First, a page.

My Connection to Cornwall - never far from the sea
I’m Cornish born and bred, as are my parents before me. I grew up in a small village a couple of miles from Falmouth, too far away to hear the sea perhaps but certainly close enough for it to play a huge part in my life. I’m neither a fisherman, sailor or even much of a swimmer but that doesn’t stop the feeling of connection to the rolling waves and rugged shores that I think every Cornishman shares. And to be honest, I never thought I’d leave.
I decided to study 3D design at Falmouth College of Arts but ironically, it was here that I picked up my first 35mm camera and my future became ‘focussed’ on the 2D art of photography. After an HND and a degree, I was ready to earn my living through the lens but opportunities for a portrait photographer in Cornwall were few. I was a ‘home boy’, I loved where I lived and I had no desire to leave, so it was with a very heavy heart and great reluctance I followed a job to South Oxfordshire. 6 months turned into 23 years and this part of the world is still my home today - it has a rural beauty of its own but it’s almost as far from the sea as you can get.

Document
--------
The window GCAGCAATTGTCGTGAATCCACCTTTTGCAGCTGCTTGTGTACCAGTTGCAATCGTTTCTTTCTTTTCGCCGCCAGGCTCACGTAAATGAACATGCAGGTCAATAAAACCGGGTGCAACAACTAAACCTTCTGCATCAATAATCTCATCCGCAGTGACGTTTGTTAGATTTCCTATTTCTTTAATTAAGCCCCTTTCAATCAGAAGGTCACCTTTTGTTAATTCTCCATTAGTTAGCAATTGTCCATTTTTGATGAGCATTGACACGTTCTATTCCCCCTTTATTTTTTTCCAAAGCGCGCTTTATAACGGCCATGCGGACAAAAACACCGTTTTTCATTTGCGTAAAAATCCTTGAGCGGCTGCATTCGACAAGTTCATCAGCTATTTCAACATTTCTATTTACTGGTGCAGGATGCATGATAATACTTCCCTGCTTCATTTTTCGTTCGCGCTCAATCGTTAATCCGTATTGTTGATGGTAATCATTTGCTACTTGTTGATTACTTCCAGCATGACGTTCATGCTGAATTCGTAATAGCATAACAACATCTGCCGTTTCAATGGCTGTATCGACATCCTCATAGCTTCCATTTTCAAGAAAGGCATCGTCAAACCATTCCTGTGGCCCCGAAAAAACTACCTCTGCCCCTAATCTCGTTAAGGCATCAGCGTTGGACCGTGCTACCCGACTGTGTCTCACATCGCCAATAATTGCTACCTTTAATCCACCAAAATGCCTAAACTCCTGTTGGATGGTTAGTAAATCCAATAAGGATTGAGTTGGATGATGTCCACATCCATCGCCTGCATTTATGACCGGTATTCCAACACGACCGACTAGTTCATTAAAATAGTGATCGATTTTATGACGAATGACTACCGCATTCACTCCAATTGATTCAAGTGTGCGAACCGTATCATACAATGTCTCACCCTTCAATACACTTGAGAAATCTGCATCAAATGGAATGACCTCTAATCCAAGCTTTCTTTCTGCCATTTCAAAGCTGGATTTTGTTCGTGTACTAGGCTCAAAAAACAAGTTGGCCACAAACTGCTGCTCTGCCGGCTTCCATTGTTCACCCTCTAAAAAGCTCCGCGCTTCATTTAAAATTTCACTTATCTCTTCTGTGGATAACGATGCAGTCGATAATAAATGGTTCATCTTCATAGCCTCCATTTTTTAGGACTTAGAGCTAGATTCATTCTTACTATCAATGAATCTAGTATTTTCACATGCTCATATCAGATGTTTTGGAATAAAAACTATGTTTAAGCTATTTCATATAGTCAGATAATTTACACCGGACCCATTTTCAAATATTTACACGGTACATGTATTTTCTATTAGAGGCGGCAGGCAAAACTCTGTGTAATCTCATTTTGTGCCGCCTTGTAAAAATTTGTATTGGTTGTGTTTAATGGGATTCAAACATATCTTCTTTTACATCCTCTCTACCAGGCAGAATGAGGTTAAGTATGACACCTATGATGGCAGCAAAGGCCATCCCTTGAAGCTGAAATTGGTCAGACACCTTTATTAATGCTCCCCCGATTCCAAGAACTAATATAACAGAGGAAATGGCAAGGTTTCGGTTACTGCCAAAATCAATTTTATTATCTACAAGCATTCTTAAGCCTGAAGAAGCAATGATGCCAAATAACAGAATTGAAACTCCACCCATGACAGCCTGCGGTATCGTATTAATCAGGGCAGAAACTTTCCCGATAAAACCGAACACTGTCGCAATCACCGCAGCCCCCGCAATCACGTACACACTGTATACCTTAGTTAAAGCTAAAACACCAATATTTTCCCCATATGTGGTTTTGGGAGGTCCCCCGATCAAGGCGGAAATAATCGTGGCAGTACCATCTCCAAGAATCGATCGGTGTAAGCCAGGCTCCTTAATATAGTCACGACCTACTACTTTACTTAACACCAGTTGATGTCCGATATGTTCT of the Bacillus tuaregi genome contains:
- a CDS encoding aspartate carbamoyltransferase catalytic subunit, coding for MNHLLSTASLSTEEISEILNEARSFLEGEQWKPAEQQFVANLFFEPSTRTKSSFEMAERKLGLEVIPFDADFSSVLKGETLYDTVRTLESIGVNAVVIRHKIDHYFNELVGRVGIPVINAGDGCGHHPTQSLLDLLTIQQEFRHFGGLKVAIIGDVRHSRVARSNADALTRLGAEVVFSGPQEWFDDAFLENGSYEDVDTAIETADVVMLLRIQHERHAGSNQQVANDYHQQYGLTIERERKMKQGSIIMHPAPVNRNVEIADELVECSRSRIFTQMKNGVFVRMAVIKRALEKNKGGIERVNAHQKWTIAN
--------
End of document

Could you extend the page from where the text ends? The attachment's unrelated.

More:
When you live near the sea, you take it for granted. As a child, bike rides were always to and from the coast, family walks on a Sunday afternoon are along cliff paths and as a teenager, we’d get the boat to St Mawes for beers with friends. I love the spectacular, powerful beauty of the North Cornish coast and the gentle, more tranquil coves of the South. Now, when we make the four-hour journey ‘home’, we always stay as close to the waves as we can and always sleep with the windows open.
When I took up printmaking, I had not anticipated that it would reconnect me with my Cornish roots - but that’s exactly what has happened. My first lino prints weren’t of coastal scenes but as time went on, I started carving what I loved and knew best. My first print influenced by my homeland features a cat, staring out of a window overlooking a harbour, waiting patiently for the fisherman to come home for his traditional pasty lunch (his wife, relieved to see his boat sail into view, has already eaten her share!). Soon, I was drawing on memories from my past and revisiting much loved Cornish scenes in my mind, creating prints which I hoped would celebrate the beauty and heritage of this stunning location.
Lino printing is a ‘considered’ but somewhat naive discipline, simple in both materials and style. It certainly helps that old fashioned Cornish Ware, with its contrasting blue and white stripes, is suited to this medium, as are the pebbles on the beach and the sea itself. Crashing waves or quiet coves, the Cornish coastline doesn’t need to work hard to impress - it’s honest and raw and I hope that by using simple, traditional techniques I can evoke a sense of this wonderful place that means so much to me.